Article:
Ask any recording artist who is not a mega-star - what did any of your royalty checks look like? They will tell you they never get anything from the recording companies. They make their money by doing appearances. All that money the RIAA says that pirates are taking out of the mouths of artists is really being taken out of the Mercedes-Benzes of the recording industry executives. Shouldn't there be a law against lying like that to the music-consuming public?


Even though he was a Democrat, Harry S. Truman espoused a philosophy that is in very, very short supply these days: "The buck stops here".

Given recent events, it seems George W. Bush espouses the country's prevailing philosophy: "I don't even know what a buck is. It never got close to me, much less stopped here."

This attitude of "whatever happens to me, it's someone else's fault" is ruining our country. It's too bad most parents of my generation listened to Dr. Spock and never taught their children to take responsibility for their own actions. And now my generation is abdicating their responsibilities, too. I guess they've learned it's easy to pick up some real good pocket change by blaming someone else for something that they did themselves.

Sorry, rant mode is now off.

Thursday, July 17, 2003

A third former-Microsoft employee has been accused of reselling Microsoft software they picked up from the company store. Specifically, she got free copies of SQL Server and then resold them. Microsoft says she did this to the tune of $6 million. SQL Server retails for $500. This implies one of the following scenarios

  1. She ordered 12,000 copies (12k x $500 = $6m) of the program and resold them. In that case, what kind of dim-bulbs does Microsoft have working in their store? They didn't notice this?
  2. Microsoft slightly exaggerated the value of SQL Server, like they did with the last case ($17m / 5436 programs = $3127.30 per program). If we use those numbers, she got 1,919 programs from the store. The dim-bulb comment applies here, too.
  3. She got 100 packages from the store ($6m / 100 = $60k per program) and Microsoft is really lying out of its ass.

So which is it, Microsoft? Your exaggerated estimate of the worth of your software means nothing (especially when you give it away under the right circumstances). How many software packages did she get from the store? Why did your store think that a single person could actually use that many copies of one piece of software?


Joel Spolsky complains about Munich, Germany's decision to use Linux over Windows. His comments amount to a whine about how the world is no longer chosing to lock itself into proprietary software and is instead chosing open source software. This is far from the norm for Joel's columns. Get over it, Joel.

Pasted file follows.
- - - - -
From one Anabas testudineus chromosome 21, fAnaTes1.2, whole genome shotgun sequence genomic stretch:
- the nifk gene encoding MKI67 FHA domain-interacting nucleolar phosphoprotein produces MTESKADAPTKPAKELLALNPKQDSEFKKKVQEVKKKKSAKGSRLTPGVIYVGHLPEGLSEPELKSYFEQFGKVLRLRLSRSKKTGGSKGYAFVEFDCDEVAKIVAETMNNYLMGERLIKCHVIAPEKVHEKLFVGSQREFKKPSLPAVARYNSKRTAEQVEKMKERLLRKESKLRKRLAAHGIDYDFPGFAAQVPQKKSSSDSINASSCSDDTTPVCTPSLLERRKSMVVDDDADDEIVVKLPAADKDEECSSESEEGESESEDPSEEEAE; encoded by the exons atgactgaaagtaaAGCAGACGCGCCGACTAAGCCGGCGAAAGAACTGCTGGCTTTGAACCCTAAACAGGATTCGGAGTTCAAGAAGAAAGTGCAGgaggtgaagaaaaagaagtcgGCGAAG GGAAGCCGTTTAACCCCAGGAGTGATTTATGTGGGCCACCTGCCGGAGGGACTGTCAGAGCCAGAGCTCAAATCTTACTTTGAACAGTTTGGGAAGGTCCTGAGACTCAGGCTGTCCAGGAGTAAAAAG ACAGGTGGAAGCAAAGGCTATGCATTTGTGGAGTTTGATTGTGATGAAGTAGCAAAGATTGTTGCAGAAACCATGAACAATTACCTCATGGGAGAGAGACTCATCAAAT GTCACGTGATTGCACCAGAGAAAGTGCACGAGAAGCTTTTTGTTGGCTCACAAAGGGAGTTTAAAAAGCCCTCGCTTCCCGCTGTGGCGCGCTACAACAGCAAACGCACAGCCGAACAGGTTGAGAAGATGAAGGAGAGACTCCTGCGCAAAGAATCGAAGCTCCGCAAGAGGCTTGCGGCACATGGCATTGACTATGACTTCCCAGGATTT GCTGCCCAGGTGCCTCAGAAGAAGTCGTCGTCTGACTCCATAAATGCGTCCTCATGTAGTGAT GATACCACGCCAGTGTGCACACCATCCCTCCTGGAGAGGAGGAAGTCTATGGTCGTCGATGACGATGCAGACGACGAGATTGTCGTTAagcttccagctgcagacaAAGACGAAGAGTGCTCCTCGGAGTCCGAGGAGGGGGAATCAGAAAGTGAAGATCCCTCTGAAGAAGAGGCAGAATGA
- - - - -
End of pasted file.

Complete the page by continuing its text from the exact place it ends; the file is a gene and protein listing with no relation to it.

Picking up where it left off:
I see now that Joel has joined the Dark Side. His further comments indicate his disdain for Linux and the thousands of programmers who have put their free time into making Linux better and much more stable than Windows. I speak of this after suffering yet another Blue Screen of Death on my company workstation (WinNT), while my home computer (Linux) just keeps on tickin'.


"Psychotics are consistently inconsistent. The essence of sanity is to be inconsistently inconsistent."

-- Larry Wall

Wednesday, July 16, 2003

I have been installing new versions of Linux on my main box for well over a year now, without wiping out the home directory (/home is a separate partition on the hard disk). About 5 weeks ago, I decided it was time to clean up my home directory. I figured the easiest way to do that was

  1. Create a temporary directory
  2. Copy all files except 'dot' files from my mburton home directory to the new directory
  3. Remove my mburton user account
  4. Remove the mburton home directory
  5. Recreate the mburton account, which recreates the home directory
  6. Copy the files from the temporary directory to the home directory
  7. Delete the temporary directory (gotta keep things clean, you know)

I performed all those steps and everything went as planned. However, when I went to shut down the account manager, I noticed that it looked like I hadn't created the mburton account. So, like an idiot, I re-recreated it. And the account manager wiped out the mburton home directory and created a new one. I lost all the email and work in that directory.

The only great loss were some of the emails. I have backups of everything else. So I got into Evolution, my email program and set it up to receive and send email for my multiple email accounts again. When I did that, I screwed up the receive information for the Blogical Thoughts account. It looked like it was working, but I wasn't getting any messages.